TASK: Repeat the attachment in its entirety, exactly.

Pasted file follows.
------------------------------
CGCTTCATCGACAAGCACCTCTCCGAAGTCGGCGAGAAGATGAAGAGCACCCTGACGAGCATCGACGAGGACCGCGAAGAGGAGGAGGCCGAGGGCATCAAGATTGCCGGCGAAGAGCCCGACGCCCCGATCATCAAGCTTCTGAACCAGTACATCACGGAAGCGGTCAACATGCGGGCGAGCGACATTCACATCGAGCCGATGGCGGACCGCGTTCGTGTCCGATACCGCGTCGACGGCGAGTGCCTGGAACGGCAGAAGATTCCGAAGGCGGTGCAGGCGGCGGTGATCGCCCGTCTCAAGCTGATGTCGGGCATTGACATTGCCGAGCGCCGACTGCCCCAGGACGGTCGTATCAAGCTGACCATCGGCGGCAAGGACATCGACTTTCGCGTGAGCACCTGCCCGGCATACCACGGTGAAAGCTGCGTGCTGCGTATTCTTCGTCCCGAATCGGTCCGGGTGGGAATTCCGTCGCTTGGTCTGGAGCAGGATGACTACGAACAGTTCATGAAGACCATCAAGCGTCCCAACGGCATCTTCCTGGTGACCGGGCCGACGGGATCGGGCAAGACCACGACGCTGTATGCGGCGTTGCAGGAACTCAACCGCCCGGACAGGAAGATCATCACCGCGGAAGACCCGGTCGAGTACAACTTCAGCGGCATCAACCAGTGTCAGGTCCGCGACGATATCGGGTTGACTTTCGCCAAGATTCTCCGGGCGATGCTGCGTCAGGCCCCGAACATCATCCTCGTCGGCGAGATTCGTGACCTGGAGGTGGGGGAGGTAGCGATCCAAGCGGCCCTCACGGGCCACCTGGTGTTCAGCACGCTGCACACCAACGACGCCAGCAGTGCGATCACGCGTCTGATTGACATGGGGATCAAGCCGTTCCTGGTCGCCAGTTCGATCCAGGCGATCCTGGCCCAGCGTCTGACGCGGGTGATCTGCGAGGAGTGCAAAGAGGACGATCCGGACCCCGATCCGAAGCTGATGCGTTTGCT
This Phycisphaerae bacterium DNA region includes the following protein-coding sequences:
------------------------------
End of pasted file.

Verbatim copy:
CGCTTCATCGACAAGCACCTCTCCGAAGTCGGCGAGAAGATGAAGAGCACCCTGACGAGCATCGACGAGGACCGCGAAGAGGAGGAGGCCGAGGGCATCAAGATTGCCGGCGAAGAGCCCGACGCCCCGATCATCAAGCTTCTGAACCAGTACATCACGGAAGCGGTCAACATGCGGGCGAGCGACATTCACATCGAGCCGATGGCGGACCGCGTTCGTGTCCGATACCGCGTCGACGGCGAGTGCCTGGAACGGCAGAAGATTCCGAAGGCGGTGCAGGCGGCGGTGATCGCCCGTCTCAAGCTGATGTCGGGCATTGACATTGCCGAGCGCCGACTGCCCCAGGACGGTCGTATCAAGCTGACCATCGGCGGCAAGGACATCGACTTTCGCGTGAGCACCTGCCCGGCATACCACGGTGAAAGCTGCGTGCTGCGTATTCTTCGTCCCGAATCGGTCCGGGTGGGAATTCCGTCGCTTGGTCTGGAGCAGGATGACTACGAACAGTTCATGAAGACCATCAAGCGTCCCAACGGCATCTTCCTGGTGACCGGGCCGACGGGATCGGGCAAGACCACGACGCTGTATGCGGCGTTGCAGGAACTCAACCGCCCGGACAGGAAGATCATCACCGCGGAAGACCCGGTCGAGTACAACTTCAGCGGCATCAACCAGTGTCAGGTCCGCGACGATATCGGGTTGACTTTCGCCAAGATTCTCCGGGCGATGCTGCGTCAGGCCCCGAACATCATCCTCGTCGGCGAGATTCGTGACCTGGAGGTGGGGGAGGTAGCGATCCAAGCGGCCCTCACGGGCCACCTGGTGTTCAGCACGCTGCACACCAACGACGCCAGCAGTGCGATCACGCGTCTGATTGACATGGGGATCAAGCCGTTCCTGGTCGCCAGTTCGATCCAGGCGATCCTGGCCCAGCGTCTGACGCGGGTGATCTGCGAGGAGTGCAAAGAGGACGATCCGGACCCCGATCCGAAGCTGATGCGTTTGCT
This Phycisphaerae bacterium DNA region includes the following protein-coding sequences: